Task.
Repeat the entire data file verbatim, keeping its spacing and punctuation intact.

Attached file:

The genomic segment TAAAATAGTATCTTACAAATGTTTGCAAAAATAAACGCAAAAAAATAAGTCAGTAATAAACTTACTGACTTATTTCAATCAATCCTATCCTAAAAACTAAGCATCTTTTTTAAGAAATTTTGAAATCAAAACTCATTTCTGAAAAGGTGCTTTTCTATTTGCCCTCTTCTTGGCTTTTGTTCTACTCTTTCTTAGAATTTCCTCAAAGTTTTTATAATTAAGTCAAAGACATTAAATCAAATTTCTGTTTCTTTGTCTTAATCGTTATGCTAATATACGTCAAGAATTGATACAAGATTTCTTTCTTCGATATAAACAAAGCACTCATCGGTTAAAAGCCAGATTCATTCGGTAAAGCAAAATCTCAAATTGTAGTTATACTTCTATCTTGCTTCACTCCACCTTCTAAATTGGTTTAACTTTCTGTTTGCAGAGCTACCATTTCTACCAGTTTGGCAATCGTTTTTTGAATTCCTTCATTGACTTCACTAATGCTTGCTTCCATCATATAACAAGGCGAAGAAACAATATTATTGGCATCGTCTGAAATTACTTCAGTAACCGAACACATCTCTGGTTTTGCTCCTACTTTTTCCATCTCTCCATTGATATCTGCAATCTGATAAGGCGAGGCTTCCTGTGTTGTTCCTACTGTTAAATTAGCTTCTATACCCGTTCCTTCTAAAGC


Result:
The genomic segment TAAAATAGTATCTTACAAATGTTTGCAAAAATAAACGCAAAAAAATAAGTCAGTAATAAACTTACTGACTTATTTCAATCAATCCTATCCTAAAAACTAAGCATCTTTTTTAAGAAATTTTGAAATCAAAACTCATTTCTGAAAAGGTGCTTTTCTATTTGCCCTCTTCTTGGCTTTTGTTCTACTCTTTCTTAGAATTTCCTCAAAGTTTTTATAATTAAGTCAAAGACATTAAATCAAATTTCTGTTTCTTTGTCTTAATCGTTATGCTAATATACGTCAAGAATTGATACAAGATTTCTTTCTTCGATATAAACAAAGCACTCATCGGTTAAAAGCCAGATTCATTCGGTAAAGCAAAATCTCAAATTGTAGTTATACTTCTATCTTGCTTCACTCCACCTTCTAAATTGGTTTAACTTTCTGTTTGCAGAGCTACCATTTCTACCAGTTTGGCAATCGTTTTTTGAATTCCTTCATTGACTTCACTAATGCTTGCTTCCATCATATAACAAGGCGAAGAAACAATATTATTGGCATCGTCTGAAATTACTTCAGTAACCGAACACATCTCTGGTTTTGCTCCTACTTTTTCCATCTCTCCATTGATATCTGCAATCTGATAAGGCGAGGCTTCCTGTGTTGTTCCTACTGTTAAATTAGCTTCTATACCCGTTCCTTCTAAAGC